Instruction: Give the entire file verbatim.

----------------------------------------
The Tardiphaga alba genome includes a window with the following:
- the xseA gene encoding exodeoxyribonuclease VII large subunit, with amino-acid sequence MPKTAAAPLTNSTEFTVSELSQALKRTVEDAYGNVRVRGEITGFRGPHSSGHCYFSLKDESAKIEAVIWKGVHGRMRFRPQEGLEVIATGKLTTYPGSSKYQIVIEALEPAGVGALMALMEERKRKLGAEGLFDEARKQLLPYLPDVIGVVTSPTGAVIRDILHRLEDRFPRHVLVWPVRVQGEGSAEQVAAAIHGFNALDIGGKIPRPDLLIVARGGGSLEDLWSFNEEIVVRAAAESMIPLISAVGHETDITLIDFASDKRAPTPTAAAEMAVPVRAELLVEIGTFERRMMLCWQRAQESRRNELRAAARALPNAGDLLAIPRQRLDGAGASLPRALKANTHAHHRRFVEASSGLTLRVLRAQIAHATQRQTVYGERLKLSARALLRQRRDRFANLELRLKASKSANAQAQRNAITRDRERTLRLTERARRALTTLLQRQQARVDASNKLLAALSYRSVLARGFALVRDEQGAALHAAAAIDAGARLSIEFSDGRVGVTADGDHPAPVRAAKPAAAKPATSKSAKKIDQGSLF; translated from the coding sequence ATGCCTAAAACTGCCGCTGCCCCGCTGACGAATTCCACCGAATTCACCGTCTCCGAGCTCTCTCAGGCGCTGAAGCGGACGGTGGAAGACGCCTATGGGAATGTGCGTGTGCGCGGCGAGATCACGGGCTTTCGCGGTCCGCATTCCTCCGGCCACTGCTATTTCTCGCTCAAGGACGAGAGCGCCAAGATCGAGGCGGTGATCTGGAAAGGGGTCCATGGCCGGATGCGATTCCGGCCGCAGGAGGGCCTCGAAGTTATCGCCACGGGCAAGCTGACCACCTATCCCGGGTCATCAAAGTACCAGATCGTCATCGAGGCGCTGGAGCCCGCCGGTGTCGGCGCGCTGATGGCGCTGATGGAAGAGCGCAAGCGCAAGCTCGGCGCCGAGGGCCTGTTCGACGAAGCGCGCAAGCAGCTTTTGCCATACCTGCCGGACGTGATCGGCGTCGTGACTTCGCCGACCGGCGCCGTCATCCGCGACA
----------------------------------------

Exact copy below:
The Tardiphaga alba genome includes a window with the following:
- the xseA gene encoding exodeoxyribonuclease VII large subunit, with amino-acid sequence MPKTAAAPLTNSTEFTVSELSQALKRTVEDAYGNVRVRGEITGFRGPHSSGHCYFSLKDESAKIEAVIWKGVHGRMRFRPQEGLEVIATGKLTTYPGSSKYQIVIEALEPAGVGALMALMEERKRKLGAEGLFDEARKQLLPYLPDVIGVVTSPTGAVIRDILHRLEDRFPRHVLVWPVRVQGEGSAEQVAAAIHGFNALDIGGKIPRPDLLIVARGGGSLEDLWSFNEEIVVRAAAESMIPLISAVGHETDITLIDFASDKRAPTPTAAAEMAVPVRAELLVEIGTFERRMMLCWQRAQESRRNELRAAARALPNAGDLLAIPRQRLDGAGASLPRALKANTHAHHRRFVEASSGLTLRVLRAQIAHATQRQTVYGERLKLSARALLRQRRDRFANLELRLKASKSANAQAQRNAITRDRERTLRLTERARRALTTLLQRQQARVDASNKLLAALSYRSVLARGFALVRDEQGAALHAAAAIDAGARLSIEFSDGRVGVTADGDHPAPVRAAKPAAAKPATSKSAKKIDQGSLF; translated from the coding sequence ATGCCTAAAACTGCCGCTGCCCCGCTGACGAATTCCACCGAATTCACCGTCTCCGAGCTCTCTCAGGCGCTGAAGCGGACGGTGGAAGACGCCTATGGGAATGTGCGTGTGCGCGGCGAGATCACGGGCTTTCGCGGTCCGCATTCCTCCGGCCACTGCTATTTCTCGCTCAAGGACGAGAGCGCCAAGATCGAGGCGGTGATCTGGAAAGGGGTCCATGGCCGGATGCGATTCCGGCCGCAGGAGGGCCTCGAAGTTATCGCCACGGGCAAGCTGACCACCTATCCCGGGTCATCAAAGTACCAGATCGTCATCGAGGCGCTGGAGCCCGCCGGTGTCGGCGCGCTGATGGCGCTGATGGAAGAGCGCAAGCGCAAGCTCGGCGCCGAGGGCCTGTTCGACGAAGCGCGCAAGCAGCTTTTGCCATACCTGCCGGACGTGATCGGCGTCGTGACTTCGCCGACCGGCGCCGTCATCCGCGACA